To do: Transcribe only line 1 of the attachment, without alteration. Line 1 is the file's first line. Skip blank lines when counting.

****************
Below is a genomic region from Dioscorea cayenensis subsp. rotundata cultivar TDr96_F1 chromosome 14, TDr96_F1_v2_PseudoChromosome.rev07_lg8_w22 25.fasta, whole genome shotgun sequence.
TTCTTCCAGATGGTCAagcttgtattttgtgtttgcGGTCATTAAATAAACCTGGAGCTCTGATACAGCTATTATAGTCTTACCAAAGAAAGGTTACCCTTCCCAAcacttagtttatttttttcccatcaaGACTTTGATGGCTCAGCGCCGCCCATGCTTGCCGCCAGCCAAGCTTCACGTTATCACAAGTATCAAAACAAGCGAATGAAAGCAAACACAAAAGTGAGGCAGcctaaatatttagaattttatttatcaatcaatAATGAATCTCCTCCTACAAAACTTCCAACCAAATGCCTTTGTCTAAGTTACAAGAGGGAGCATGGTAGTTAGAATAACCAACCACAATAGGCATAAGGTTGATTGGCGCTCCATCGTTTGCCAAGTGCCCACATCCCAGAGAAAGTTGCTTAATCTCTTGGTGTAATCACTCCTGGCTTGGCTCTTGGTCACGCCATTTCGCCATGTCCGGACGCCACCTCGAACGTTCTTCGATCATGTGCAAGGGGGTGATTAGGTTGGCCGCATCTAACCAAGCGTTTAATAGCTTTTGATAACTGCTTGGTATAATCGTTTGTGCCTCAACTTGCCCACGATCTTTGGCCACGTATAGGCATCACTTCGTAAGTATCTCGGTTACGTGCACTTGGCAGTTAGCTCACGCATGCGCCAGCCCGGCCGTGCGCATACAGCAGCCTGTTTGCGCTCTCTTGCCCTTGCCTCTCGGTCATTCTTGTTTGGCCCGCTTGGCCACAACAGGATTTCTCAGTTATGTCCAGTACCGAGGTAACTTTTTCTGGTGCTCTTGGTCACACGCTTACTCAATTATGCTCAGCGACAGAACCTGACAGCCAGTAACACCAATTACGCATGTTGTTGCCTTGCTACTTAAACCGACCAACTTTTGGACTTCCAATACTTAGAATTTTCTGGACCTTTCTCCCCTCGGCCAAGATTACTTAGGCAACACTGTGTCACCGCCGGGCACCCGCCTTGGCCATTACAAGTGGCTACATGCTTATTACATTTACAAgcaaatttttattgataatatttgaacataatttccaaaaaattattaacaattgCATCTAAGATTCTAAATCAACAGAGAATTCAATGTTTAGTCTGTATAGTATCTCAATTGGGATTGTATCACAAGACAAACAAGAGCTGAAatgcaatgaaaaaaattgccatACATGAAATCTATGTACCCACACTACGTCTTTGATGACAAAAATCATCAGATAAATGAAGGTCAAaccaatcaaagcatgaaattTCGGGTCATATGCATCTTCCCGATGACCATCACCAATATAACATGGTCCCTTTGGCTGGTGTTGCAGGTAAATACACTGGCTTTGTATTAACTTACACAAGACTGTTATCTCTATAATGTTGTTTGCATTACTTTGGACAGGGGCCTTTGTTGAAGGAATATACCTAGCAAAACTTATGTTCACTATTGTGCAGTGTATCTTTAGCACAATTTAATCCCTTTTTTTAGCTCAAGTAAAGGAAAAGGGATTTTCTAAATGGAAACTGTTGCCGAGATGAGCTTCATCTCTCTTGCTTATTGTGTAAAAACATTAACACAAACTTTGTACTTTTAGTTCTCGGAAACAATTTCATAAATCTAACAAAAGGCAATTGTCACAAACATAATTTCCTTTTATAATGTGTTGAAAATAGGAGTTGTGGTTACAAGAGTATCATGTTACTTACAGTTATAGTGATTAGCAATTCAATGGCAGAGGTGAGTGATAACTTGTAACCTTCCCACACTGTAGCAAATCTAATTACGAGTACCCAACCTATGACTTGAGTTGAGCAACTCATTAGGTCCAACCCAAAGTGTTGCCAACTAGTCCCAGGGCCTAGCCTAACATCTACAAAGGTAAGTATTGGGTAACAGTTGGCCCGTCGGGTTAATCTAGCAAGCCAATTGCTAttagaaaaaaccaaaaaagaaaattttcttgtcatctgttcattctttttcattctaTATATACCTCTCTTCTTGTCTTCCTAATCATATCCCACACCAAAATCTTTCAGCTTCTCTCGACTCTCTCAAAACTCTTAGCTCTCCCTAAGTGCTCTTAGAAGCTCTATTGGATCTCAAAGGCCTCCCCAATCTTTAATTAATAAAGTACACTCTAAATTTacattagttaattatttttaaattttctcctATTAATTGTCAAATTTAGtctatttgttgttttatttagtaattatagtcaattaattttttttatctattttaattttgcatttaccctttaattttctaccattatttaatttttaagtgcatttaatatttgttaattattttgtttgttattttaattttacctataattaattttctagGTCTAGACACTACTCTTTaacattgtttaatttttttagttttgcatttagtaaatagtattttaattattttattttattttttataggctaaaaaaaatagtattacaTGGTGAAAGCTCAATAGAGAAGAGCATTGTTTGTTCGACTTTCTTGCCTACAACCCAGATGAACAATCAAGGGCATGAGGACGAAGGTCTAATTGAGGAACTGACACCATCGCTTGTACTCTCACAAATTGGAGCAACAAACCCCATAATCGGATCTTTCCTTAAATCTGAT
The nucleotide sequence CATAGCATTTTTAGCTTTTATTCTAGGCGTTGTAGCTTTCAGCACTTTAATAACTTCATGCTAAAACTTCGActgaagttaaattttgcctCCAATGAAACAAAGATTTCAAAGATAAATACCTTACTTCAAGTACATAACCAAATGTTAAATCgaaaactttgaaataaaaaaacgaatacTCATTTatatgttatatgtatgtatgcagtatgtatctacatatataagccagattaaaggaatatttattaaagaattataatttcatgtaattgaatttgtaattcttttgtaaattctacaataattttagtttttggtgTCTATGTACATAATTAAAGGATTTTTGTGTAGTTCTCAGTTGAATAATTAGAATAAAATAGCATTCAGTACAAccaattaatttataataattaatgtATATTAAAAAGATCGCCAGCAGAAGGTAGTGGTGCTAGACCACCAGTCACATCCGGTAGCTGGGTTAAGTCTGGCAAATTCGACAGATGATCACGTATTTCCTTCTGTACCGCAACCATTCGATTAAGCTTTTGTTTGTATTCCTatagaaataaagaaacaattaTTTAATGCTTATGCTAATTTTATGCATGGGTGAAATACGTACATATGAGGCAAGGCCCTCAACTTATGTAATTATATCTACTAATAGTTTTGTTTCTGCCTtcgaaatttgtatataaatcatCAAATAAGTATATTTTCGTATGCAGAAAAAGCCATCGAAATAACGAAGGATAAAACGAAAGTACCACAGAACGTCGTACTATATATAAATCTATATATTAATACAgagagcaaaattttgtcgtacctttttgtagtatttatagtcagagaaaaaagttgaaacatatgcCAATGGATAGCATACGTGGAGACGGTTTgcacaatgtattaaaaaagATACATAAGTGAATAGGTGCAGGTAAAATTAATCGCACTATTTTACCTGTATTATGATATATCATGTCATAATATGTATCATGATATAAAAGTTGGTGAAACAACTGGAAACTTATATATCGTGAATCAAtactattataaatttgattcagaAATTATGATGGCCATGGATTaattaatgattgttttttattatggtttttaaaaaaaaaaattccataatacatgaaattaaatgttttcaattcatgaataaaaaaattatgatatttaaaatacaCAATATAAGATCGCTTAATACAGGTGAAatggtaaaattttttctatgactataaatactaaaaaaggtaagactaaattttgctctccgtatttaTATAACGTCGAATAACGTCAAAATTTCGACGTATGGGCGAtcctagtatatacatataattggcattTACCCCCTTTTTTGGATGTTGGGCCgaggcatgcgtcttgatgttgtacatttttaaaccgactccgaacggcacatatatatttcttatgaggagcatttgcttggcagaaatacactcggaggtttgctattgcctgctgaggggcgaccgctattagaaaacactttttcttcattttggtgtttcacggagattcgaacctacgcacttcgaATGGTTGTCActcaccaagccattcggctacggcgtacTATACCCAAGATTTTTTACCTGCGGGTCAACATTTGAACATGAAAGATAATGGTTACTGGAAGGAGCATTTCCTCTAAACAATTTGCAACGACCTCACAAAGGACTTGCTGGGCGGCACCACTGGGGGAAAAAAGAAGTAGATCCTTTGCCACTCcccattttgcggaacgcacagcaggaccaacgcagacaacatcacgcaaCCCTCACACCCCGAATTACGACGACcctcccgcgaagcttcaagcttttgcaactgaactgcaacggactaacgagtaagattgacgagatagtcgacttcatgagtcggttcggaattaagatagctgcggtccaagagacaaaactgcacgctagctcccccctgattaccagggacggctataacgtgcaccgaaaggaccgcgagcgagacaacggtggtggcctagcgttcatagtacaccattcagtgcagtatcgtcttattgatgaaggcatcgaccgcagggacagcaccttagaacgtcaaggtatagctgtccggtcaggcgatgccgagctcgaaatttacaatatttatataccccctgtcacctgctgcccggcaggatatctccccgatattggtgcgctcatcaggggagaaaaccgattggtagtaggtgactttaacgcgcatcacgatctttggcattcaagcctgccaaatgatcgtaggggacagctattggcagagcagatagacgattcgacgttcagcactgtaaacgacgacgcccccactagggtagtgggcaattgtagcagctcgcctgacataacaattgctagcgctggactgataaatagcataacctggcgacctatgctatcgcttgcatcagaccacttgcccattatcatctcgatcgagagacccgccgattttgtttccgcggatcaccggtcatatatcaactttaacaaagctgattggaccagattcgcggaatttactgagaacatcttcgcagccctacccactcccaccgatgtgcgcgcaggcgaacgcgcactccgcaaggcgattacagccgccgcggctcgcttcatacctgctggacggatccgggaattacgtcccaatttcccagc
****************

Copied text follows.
Below is a genomic region from Dioscorea cayenensis subsp. rotundata cultivar TDr96_F1 chromosome 14, TDr96_F1_v2_PseudoChromosome.rev07_lg8_w22 25.fasta, whole genome shotgun sequence.